Mortgage rate drop sparks refinancing wave

by The Real Estate Faction on January 21, 2012

Historically low interest rates coupled with a strengthening economy are getting the new year off to a fast start, stirring hopes that the Bay Area’s dormant housing and mortgage markets may finally come to life in 2012.

After hovering around 4 percent since September, rates reached an “all-time record” low of 3.89 percent for a 30-year fixed-rate mortgage last week. More first-time buyers are shopping for homes, according to brokers, while those who already own homes and have enough equity are keeping mortgage brokers busy with requests to refinance their loans.

“We’ve had a huge increase,” said mortgage broker Andrew Soss of Stewart and Soss Mortgage in San Jose. “I’d say over the month, we’ve had a 40 percent increase in applications.”

Low interest rates are only one part of the equation needed to stoke the housing market. A better economy with more hiring and a sense that home prices will stabilize this year have people who have been on the sidelines beginning to act.

“It’s confidence that the economy is moving forward,” said Alex Gonzales of Vintage Mortgage in Pleasanton.

The record low average rates were reported last week by Freddie Mac, a government-sponsored company that publishes a weekly rate survey.

A $400,000 mortgage at 3.89 percent would be $263 a month less than one at 5 percent. Rates were at 5 percent as recently as May 2010.

“It’s great for the people who can do it,” said Tom Sammon of Tom Sammon Mortgage in Walnut Creek. But, he said, refinancing is out of reach for underwater homeowners and those with employment or credit problems.

Underwater homeowners — who owe more than the home is worth — can expect a break soon because new rules for the Obama administration’s Home Affordable Refinance Program will greatly enlarge the pool of people who can qualify for refinancing.

Borrowers’ psychology is the reverse of what it was during the housing boom, Sammon said. Now, few who are refinancing want to take cash out, and many are using the low rates to pay off their houses sooner by switching from a 30-year loan to a 15-year mortgage, where the average rate last week was 3.16 percent.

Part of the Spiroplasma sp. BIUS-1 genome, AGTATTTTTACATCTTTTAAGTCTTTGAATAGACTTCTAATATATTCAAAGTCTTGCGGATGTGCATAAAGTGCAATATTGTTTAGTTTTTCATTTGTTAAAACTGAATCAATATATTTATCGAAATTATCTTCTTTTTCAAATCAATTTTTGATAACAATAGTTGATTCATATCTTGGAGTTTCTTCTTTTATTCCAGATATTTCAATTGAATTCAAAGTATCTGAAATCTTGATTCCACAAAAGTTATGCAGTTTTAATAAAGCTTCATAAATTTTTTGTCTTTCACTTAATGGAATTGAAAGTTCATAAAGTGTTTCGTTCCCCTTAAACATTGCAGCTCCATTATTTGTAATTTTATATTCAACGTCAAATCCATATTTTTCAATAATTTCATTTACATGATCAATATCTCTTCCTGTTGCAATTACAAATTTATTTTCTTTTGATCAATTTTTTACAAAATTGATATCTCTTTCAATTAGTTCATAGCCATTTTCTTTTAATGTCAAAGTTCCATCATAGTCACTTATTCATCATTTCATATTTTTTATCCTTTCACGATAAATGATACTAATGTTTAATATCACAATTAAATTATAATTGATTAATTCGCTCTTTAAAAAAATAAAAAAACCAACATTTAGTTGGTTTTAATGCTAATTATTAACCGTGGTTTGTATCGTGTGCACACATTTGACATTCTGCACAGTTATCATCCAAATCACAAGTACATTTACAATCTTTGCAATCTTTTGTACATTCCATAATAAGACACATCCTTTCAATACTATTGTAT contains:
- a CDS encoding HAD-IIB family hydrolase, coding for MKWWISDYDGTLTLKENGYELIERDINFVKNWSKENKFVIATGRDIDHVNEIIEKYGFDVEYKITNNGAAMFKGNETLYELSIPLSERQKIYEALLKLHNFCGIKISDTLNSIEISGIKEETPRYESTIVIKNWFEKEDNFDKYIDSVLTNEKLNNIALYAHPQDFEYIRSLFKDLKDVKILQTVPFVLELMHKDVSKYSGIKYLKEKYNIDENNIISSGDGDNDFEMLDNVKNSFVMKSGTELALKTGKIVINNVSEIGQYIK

“The way I look at it is long-term,” said Keith Chow, a Silicon Valley engineer who is refinancing to a 15-year mortgage. “You pay a lot less interest.” He said his parents remember interest rates of nearly 20 percent. Rates reached 18.63 percent in 1981, according to Freddie Mac.

Dede George, an accountant, and her husband, a manager for a sheet metal company, have refinanced their San Jose home several times since they bought it 10 years ago. This time, they’ll lower their payments by $200 a month. The savings will first go to paying down bills.

Connie Bantillo, a vision therapist, is refinancing the mortgage on her home in San Jose for the first time in “many, many years.” She’s taking a small amount of cash out and hopes to buy a car with it. “What better thing for the economy, right?” she said.

Mortgage applications were up a seasonally adjusted 4.5 percent last week, the Mortgage Bankers Association reported.

In addition to all the refinancing, first-time buyers are entering the market, where they are competing for inexpensive properties with investors paying cash.

A California Association of Realtors survey shows first-time buyers growing from 19 percent of the state’s housing market in 2008 to 43 percent in 2011.

“We’re seeing many, many more first-time buyers getting into the market,” said Barbara Lymberis, president of the Santa Clara County Association of Realtors. “The phones are ringing off the hook.”

Lymberis, of Perfect Harmony Properties in San Jose, said the improving employment picture is also making first-time buyers “feel a little bit more secure about taking that first step. All the factors are fitting into place.”

“The only problem they are having is they are in competition with investors. They need to be out there looking and they need to act fast.”

She recently helped a client snag a home for about $300,000 after a sale to an investor fell through. “We really slipped him into this one under the radar. We found out it was going back on the market and we called that minute.”

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